A new full orbit particle tracking code taking into account radiation damping and 3D perturbed magnetic field was developed. RE transport model in presence of natural magnetic perturbations based on fractional diffusion theory was developed and qualitative comparison with experiments was made, evaluation of the RE diffusion coefficient with a guiding-center particle code is ongoing. The conditions under which the radiation reaction acting on the charged particle prevails over the collisions were investigated analytically.
Disruption studies are focused on electromagnetic loads on the machine. For the first time simultaneous measurements of plasma current asymmetries as well as toroidal and poloidal vessel currents including their poloidal distribution have been performed . New diamagnetic technique for measurements of poloidal current in the wall has been successfully validated in experiments on COMPASS . The disruption forces modelled by CarMa0NL code have been validated against the COMPASS data, and then applied for the design of COMPASS-U vacuum vessel .
Two special divertor tiles were installed in COMPASS to directly measure currents flowing between these tiles and the plasma during vertical displacement events (VDEs). They allow better understanding of current pattern distribution within vessel structure and divertor and aim on testing the model of asymmetric toroidal eddy currents (ATEC) .
The vacuum vessel motion during disruptions has been studied simultaneously by displacement sensors and accelerometers.
Liquid Metal Divertor (LMD) experiments
Liquid metals are considered as an option to overcome issues related to conventional plasma facing components (PFC), such as melting of leading edges, cracking, morphology and heat capacity deterioration subsequent to neutron irradiation or re-crystallization. One candidate technology is the capillary porous system (CPS) where the liquid metal is impregnated in a metallic mesh and confined against MHD effects by capillary forces. However, this potential solution comes with new issues such as resilience to transients, tritium retention, evaporation, etc. Most of these issues were investigated experimentally for the first time under ELMy H-mode conditions in a tokamak divertor. [12, 13].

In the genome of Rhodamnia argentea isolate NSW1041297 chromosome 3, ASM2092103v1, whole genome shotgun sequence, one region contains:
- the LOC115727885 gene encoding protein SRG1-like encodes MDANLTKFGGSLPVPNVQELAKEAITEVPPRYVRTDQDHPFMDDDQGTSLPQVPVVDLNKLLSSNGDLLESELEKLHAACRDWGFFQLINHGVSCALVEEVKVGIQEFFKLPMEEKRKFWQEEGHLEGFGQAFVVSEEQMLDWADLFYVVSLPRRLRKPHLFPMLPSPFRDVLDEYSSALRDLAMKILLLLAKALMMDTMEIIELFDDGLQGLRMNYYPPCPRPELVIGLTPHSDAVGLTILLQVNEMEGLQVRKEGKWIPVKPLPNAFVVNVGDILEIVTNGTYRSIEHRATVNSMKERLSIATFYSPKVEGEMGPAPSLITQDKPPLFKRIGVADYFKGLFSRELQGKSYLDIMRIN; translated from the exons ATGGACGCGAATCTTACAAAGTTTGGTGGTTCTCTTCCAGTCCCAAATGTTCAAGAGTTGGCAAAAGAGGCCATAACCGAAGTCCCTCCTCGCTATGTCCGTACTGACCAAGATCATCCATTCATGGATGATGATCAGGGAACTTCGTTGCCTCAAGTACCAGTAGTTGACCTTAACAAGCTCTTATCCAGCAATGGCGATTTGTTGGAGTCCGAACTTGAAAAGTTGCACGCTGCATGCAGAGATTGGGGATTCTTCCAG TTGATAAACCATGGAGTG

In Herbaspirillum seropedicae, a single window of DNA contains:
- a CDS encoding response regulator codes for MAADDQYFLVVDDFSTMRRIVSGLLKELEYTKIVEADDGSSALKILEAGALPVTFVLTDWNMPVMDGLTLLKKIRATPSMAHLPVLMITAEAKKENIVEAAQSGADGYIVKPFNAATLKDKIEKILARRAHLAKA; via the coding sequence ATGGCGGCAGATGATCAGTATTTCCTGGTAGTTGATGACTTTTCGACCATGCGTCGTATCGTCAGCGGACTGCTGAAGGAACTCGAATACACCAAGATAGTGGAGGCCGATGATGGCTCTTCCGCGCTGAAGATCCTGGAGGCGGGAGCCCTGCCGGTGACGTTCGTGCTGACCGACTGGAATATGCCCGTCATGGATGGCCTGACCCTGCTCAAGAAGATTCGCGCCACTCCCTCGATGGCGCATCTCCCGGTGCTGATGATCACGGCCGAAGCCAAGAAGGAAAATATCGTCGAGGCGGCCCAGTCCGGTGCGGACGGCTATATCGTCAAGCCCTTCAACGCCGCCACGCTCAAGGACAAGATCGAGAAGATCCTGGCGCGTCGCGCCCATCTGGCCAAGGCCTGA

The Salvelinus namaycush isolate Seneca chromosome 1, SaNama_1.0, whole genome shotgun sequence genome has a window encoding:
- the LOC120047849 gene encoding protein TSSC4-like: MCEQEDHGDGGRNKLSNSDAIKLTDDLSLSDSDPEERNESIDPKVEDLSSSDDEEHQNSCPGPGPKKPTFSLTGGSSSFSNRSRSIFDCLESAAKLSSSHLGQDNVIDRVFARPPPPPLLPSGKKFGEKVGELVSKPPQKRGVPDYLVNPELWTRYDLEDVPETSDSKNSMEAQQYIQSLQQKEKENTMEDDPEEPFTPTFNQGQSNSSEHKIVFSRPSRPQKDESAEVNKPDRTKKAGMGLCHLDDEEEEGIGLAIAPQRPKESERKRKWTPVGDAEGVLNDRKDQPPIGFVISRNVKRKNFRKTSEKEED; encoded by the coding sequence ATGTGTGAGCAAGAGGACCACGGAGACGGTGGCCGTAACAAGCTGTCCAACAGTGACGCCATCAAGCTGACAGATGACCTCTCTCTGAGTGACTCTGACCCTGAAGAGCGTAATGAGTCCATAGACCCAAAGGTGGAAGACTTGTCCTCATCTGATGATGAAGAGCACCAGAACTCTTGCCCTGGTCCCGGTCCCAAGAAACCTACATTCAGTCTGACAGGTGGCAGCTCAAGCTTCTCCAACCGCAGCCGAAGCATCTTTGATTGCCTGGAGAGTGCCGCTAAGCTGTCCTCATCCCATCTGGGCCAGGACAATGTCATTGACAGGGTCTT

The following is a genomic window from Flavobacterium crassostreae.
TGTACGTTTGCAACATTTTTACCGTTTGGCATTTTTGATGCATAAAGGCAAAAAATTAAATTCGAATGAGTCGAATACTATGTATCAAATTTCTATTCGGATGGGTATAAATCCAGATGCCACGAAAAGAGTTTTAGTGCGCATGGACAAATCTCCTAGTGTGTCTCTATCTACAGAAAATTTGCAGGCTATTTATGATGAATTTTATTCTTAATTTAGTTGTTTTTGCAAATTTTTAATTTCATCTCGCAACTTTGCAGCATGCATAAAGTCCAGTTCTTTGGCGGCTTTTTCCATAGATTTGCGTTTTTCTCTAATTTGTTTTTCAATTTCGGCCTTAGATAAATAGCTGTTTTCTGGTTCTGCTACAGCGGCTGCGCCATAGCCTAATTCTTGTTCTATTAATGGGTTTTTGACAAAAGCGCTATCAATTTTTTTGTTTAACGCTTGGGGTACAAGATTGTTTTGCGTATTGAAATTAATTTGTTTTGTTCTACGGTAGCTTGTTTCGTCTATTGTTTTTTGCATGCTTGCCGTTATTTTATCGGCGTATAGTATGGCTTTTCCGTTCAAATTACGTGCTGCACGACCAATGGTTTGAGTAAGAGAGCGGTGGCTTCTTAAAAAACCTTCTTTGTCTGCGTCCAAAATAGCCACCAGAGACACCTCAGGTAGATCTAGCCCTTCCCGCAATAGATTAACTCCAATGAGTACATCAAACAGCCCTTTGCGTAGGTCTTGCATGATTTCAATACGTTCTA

A specially designed CPS module filled with liquid Li and with a liquid Sn alloy (LiSn) was installed in the COMPASS divertor for two separate dedicated power exhaust experiments. Good power handling capability of both liquid metals was observed for an averaged deposited, perpendicular heat flux up to 12 MW/m2. The CPS module was exposed to ELMs with relative energy ~3% and a local peak energy fluence ~15 kJ/m2 locally. No droplets were ejected from the CPS surface and no damage of the CPS mesh was observed, as well as no contamination of the core and SOL plasmas by Sn.
1 J Seidl, H-mode workshop, 2019
 O Grover, EFTSOMP workshop, 2019
 AV Chankin, NME, 2017
 CE Myers, 2016
 O Ficker, NF, 2019
 M Farnik, RSI, 2019
 J Mlynar, PPCF, 2019
 E Matveeva, 46th EPS Plasma Physics, 2019
 VV Yanovskiy, 46th EPS Plasma Physics, 2019
 VV Yanovskiy, IAEA FEC 2020
 R Roccella, NF, 2016
 R Dejarnac, PSI, 2020
 J Horacek, PSI, 2020
|Affiliation||Institute of Plasma Physics of the Czech Academy of Sciences|
|Country or International Organization||Czech Republic|